Fabio Capello Tells FIFA World Cup Voters Not to Forget England's Legacy
England coach Fabio Capello says soccer’s governing body shouldn’t forget the sport’s history when it comes to deciding who will host the World Cup.
FIFA’s Executive Committee will decide next week where the 2018 and 2022 tournaments are staged, and the Italian will be in Zurich to lobby the 22 voters on behalf of his employer. England is competing with Russia and joint bids from Spain/Portugal and Netherlands/Belgium for the 2018 event.
England, which formalized the laws of the game almost 150 years ago, won its only World Cup in 1966, the first and last time it hosted the event. South Africa became the first African host of the quadrennial tournament earlier this year.
“Sometimes it’s about promoting new countries, but I also think you have to remember the history of countries,” Capello told reporters in London. “England is the home of football and for this reason you have to sometimes consider this. It’s the best country to host the World Cup - simple.”
England’s entourage in Zurich includes the recently engaged second-in-line to the throne Prince William, U.K. Prime Minister David Cameron and soccer star David Beckham. Capello believes his reputation in the game may also be useful when it comes to convincing FIFA’s committee members who to choose in Dec. 2’s secret ballot.
The former Italian national team member began his career in the sport five decades ago. He’s played and coached in the World Cup and won European and domestic trophies as a manager with teams including AC Milan and Real Madrid.
“I know a lot of people because I started to play professionally when I was 18 and now I am 64,” Capello said. “Now I know a lot of people. I look forward to meeting them.”
England’s bid is second-favorite at 13-8 with bookmaker William Hill Plc behind Russia at 4-5 and Spain is 7-2. The Netherlands/Belgium bid is the 50-1. That means a successful $8 bet on England would bring in $13 plus the original stake.
Gary Lineker, England’s No. 2 all-time record goal scorer and broadcaster, will also be making the trip to Switzerland to promote his nation’s cause. Like Capello he’s banking on his relationships established over decades in the sport.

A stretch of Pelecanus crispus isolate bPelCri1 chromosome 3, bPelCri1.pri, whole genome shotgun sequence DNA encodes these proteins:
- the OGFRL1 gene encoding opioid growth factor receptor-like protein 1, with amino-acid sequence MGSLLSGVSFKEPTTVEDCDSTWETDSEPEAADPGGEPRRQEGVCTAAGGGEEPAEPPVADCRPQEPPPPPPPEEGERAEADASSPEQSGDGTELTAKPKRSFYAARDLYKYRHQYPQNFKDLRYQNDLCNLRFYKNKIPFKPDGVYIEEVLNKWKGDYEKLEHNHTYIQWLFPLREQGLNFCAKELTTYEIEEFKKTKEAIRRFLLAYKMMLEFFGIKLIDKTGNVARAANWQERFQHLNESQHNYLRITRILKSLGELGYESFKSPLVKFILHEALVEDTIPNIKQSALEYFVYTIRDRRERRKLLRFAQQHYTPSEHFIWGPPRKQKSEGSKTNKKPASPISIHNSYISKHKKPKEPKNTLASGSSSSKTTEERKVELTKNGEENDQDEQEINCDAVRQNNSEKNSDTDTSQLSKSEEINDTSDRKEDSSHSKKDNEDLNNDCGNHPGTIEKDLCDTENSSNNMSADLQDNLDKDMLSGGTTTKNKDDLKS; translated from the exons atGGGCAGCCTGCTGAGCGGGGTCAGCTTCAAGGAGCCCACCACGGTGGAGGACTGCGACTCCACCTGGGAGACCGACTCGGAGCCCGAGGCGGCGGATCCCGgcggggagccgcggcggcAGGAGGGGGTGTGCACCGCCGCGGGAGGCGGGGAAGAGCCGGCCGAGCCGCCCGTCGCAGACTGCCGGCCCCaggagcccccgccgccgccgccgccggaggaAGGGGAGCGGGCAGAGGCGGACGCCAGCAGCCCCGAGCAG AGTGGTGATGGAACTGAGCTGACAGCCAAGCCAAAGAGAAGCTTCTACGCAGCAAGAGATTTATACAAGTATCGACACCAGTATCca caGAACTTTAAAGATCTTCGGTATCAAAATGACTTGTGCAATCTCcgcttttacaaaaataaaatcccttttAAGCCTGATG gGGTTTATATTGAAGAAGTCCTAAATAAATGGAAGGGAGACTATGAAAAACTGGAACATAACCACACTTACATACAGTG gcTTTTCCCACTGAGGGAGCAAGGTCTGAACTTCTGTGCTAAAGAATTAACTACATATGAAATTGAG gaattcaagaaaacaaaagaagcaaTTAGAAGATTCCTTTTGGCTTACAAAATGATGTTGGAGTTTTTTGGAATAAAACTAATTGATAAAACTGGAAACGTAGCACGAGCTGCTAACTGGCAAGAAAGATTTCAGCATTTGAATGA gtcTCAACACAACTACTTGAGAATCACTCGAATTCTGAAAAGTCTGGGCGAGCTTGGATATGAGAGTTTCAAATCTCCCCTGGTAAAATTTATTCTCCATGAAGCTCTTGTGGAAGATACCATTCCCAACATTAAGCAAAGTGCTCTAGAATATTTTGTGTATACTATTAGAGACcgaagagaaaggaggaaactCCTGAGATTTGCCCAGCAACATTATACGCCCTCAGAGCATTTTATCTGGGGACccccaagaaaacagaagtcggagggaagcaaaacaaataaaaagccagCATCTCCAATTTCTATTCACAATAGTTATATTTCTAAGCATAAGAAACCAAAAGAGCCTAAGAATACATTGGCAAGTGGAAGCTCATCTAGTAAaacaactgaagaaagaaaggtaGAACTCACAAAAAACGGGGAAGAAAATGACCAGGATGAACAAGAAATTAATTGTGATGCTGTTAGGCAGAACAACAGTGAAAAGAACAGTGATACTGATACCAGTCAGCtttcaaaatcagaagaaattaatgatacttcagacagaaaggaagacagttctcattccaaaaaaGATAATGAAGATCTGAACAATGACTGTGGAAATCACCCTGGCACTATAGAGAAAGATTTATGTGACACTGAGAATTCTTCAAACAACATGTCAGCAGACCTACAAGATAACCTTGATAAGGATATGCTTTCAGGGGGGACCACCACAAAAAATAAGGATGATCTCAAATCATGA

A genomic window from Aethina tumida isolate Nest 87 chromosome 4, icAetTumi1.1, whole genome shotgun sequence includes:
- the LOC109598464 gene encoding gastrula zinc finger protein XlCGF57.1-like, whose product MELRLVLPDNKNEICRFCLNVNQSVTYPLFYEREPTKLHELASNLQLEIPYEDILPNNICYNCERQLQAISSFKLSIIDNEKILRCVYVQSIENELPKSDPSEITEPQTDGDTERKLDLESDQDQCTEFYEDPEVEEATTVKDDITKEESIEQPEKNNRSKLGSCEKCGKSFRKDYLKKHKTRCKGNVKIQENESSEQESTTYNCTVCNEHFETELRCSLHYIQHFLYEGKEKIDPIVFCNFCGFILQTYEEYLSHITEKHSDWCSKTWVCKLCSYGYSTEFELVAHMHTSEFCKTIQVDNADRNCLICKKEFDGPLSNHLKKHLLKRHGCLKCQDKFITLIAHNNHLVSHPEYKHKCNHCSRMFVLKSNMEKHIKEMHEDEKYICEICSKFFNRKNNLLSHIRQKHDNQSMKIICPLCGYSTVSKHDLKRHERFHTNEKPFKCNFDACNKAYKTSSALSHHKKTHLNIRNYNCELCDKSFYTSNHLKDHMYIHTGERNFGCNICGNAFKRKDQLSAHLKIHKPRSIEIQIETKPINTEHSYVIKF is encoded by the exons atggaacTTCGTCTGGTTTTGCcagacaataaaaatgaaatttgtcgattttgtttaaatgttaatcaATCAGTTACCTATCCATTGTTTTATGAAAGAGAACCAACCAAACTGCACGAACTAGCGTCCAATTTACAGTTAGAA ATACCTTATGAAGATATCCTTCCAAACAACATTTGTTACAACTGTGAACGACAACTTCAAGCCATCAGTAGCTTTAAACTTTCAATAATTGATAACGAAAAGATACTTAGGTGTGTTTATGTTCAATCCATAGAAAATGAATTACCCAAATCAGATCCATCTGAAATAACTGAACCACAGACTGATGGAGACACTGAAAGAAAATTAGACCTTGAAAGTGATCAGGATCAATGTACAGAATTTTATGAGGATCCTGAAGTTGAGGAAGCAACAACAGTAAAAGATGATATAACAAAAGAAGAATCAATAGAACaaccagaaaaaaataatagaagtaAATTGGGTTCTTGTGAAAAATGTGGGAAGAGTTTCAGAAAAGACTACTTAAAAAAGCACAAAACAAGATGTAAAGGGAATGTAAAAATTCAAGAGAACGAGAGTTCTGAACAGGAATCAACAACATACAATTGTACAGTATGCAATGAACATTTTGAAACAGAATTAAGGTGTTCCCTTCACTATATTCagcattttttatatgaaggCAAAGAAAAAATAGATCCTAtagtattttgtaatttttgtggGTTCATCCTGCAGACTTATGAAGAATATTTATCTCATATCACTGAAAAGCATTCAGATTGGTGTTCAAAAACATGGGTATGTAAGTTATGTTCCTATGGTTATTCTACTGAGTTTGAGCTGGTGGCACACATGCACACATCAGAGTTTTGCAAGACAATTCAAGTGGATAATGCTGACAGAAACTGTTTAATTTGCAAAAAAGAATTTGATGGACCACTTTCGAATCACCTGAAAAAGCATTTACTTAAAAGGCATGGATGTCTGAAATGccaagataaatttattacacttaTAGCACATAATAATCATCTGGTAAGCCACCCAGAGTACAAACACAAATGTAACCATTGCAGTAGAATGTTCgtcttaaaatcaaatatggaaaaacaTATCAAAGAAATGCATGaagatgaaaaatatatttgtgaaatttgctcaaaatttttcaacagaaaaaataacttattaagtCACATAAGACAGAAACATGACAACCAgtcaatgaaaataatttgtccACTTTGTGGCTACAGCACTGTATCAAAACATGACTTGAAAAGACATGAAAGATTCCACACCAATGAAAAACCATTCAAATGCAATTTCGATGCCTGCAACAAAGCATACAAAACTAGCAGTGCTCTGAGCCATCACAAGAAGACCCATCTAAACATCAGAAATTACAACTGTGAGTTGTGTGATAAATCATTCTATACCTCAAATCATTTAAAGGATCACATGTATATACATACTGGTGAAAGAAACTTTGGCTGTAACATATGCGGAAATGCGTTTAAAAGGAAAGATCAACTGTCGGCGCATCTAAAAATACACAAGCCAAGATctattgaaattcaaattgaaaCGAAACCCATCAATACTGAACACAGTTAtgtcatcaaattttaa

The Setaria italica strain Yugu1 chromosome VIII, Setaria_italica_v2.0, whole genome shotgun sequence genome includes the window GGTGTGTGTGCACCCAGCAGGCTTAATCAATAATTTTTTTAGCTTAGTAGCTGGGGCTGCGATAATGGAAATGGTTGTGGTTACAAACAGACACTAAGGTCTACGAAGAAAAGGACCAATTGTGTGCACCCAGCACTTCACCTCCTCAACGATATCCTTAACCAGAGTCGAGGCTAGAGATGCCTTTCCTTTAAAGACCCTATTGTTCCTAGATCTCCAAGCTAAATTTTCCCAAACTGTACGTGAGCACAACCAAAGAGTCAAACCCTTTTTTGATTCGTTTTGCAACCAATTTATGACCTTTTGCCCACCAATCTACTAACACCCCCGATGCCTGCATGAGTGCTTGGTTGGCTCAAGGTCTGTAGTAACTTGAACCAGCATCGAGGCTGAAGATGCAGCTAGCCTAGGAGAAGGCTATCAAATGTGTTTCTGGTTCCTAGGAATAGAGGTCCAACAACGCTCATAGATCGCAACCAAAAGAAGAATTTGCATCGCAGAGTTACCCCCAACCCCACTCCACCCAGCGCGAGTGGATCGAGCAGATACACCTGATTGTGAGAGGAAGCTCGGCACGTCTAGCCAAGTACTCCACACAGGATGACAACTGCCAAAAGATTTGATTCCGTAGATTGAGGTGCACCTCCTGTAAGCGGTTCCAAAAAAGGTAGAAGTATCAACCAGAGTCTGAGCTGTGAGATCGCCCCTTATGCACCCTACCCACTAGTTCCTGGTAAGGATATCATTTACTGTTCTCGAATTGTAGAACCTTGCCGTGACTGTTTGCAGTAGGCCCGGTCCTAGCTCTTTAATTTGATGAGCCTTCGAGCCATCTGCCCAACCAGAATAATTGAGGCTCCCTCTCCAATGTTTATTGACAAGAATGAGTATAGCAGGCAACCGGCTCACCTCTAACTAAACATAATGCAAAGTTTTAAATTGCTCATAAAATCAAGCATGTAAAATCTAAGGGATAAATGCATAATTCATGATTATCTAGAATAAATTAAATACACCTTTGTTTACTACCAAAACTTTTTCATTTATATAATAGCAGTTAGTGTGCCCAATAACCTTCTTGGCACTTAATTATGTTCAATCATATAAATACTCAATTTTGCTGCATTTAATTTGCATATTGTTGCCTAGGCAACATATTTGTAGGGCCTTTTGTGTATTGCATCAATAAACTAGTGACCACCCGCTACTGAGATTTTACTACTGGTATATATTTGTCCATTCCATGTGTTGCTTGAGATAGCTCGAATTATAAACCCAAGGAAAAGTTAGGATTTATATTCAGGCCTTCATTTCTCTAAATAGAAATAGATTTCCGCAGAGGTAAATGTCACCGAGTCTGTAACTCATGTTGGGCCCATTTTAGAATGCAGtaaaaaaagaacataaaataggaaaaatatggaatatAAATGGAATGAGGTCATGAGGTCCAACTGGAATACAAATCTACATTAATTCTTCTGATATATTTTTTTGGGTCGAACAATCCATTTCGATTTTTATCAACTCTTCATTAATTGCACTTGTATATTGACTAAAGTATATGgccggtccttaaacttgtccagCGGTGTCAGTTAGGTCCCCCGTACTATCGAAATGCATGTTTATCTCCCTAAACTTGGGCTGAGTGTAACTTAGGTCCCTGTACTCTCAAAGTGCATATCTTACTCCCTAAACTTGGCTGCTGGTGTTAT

He said he’ll seek out Michel Platini, the head of European soccer. The two know each other well and play golf together.
“I’ll give him an extra shot if he votes for us,” joked Lineker, scorer of 48 goals for the national team, which puts him just behind 1966 World Cup winner Bobby Charlton. “He plays his cards very close to his chest so I don’t know what he’s going to do.”
England’s notoriously bad summer weather may help its chances of hosting the tournament, he added. Lineker said the weather at some of the previous competitions was too hot and not conducive to attacking play. Several matches in South Africa, the last host, were played at altitude.
“It might not be great for going to the beach but it’s great for playing football,” he said.
Spain/Portugal bid head Miguel Angel Lopez said the group has about eight votes. Lineker said it’s impossible to guess which way the voters will go.
“You want to know, I want to know what they’re thinking,” he said. “But we won’t know until next Thursday.”
The Spain/Portugal and England bids were deemed to have the lowest risk according to a report published by FIFA technical inspectors. England’s $722.9 million budget for the World Cup and a warm up event a year earlier is the highest of all four bids. It’s proposing to spend $2.5 billion on stadiums as well.
FIFA will also decide where the 2022 event is staged on Dec. 2. The U.S., Australia, Qatar, Japan and Korea are competing for that event. The next World Cup takes place in Brazil in 2014.
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